Review

Wicked City

by Ace Atkins

WICKED CITY continues Ace Atkins’s practice ---
inaugurated in his last book, WHITE SHADOW --- of crafting a novel
by basing it upon real world events visualized through a fictional
prism. It concerns Phenix City, Alabama, in the early 1950s, a
small town where corruption, graft and vice had taken root to the
degree that, like the kudzu native to the region, it appeared to be
impossible to uproot.

The relative complacency of the townspeople to the extent and
degree of the wickedness --- there is no other word for it --- is
shattered by the cold-blooded murder of Albert Patterson, a
crime-fighting attorney who had campaigned on a promise to clean up
Phenix City. Fresh off a primary victory that all but assures him
of being elected the Attorney General of Alabama, Patterson is
gunned down in a downtown alley. His son, John, vows to take his
place, and not only to see that the killers are brought to justice
but also to fulfill his campaign promise. Among John’s early
recruits is Lamar Murphy, a quietly upright and decent soul whose
former career as a boxer has given way to a quiet married life that
involves nothing more complicated than operating a service station
by day and spending time with family in the evening.

At first, Murphy is underestimated by the entrenched vice lords of
the city, referred to derisively as a “palooka” and a
“grease monkey.” When they realize, however, that he is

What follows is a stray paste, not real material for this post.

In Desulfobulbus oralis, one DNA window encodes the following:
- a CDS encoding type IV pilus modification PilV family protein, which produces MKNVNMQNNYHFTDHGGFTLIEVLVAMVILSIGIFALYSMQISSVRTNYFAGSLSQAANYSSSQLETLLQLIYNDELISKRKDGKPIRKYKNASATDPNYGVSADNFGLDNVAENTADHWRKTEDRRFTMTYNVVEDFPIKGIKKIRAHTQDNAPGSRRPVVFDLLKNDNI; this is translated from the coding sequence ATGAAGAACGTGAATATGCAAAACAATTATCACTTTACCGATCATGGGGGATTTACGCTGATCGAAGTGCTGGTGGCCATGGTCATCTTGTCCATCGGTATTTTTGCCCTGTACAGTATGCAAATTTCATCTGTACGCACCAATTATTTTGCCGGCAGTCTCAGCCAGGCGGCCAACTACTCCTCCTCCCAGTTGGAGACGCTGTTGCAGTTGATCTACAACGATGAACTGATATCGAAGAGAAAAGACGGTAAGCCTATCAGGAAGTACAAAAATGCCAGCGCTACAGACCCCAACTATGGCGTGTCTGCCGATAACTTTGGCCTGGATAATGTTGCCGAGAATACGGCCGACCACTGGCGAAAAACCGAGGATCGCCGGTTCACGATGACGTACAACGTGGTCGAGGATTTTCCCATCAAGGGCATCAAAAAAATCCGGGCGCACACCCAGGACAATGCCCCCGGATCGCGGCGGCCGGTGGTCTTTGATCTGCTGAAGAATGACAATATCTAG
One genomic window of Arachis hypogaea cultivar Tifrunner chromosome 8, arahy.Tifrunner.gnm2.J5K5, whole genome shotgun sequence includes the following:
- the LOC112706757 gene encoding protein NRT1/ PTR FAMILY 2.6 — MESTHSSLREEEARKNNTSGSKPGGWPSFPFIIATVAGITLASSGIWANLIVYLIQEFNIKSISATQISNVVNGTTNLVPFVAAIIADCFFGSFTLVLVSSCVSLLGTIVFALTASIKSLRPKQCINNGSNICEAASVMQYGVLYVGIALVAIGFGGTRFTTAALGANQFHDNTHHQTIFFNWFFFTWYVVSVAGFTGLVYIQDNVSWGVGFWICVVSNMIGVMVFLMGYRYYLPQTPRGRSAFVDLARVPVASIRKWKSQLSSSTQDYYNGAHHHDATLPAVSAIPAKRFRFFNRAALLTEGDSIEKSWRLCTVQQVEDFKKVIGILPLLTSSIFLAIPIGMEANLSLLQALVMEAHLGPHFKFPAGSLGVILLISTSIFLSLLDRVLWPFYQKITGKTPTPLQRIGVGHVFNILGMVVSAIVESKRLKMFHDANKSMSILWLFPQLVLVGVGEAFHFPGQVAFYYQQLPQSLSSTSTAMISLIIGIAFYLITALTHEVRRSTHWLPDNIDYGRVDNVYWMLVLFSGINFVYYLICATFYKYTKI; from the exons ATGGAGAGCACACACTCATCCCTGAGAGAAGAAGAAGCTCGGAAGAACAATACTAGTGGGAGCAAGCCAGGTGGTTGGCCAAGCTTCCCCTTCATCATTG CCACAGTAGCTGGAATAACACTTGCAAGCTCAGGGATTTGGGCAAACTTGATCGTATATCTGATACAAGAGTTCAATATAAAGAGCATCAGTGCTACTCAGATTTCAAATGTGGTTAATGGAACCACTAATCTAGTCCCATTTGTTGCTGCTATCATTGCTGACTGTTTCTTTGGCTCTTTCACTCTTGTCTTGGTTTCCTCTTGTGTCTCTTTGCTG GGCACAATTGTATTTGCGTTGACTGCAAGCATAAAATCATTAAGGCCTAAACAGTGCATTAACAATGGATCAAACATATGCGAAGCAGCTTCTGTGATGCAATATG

a serious opponent to be reckoned with, Murphy soon has a price on
his head, one that will not be easy to escape. But as time passes,
Murphy’s example leads others to stand up as well, including
witnesses to Patterson’s murder who previously had been
reticent to speak up. Armed with truth, a righteous indignation and
firepower, Murphy and John take what is sure to be their one and
only shot at cleaning up Phenix City and avenging the murder of
Albert Patterson.

Atkins has done yeoman’s work researching Phenix City, and
the results show that. It turns out that the author had relatives
who were intimately familiar --- and involved --- with the
goings-on in Phenix City; indeed, one of the characters here is
based on a composite of Atkins’s grandfathers. Atkins met and
interviewed Murphy’s direct descendents as well, so that,
combined with other extensive research, one feels at times while
reading the book that one is in the process of actually witnessing
the events. One example of many: Murphy, at one point, leads a raid
on what is referred to as the “Rabbit Farm.”
Atkins’s description of what follows, and of the premises
itself, does not border on genius; it stakes the term out and marks
it as posted.  

So how good is WICKED CITY? As I was reading, I experienced the
high that readers seek, that of total immersion, where your
immediate reality is limited to what is between the covers of the
book at any given moment. There were also times when I thought I
was going to jump out of my skin. And right to the end, Atkins
lobs subtle surprises at the reader, never letting up for a moment.
You will read and re-read it, copy passages from it, jealously
guard it, and run back into a burning building just to rescue your
copy.

Reviewed by Joe Hartlaub on January 24, 2011

Wicked City
by Ace Atkins

  • Publication Date: April 10, 2008
  • Genres: Fiction, Thriller
  • Hardcover: 352 pages
  • Publisher: Putnam Adult
  • ISBN-10: 0399154574
  • ISBN-13: 9780399154577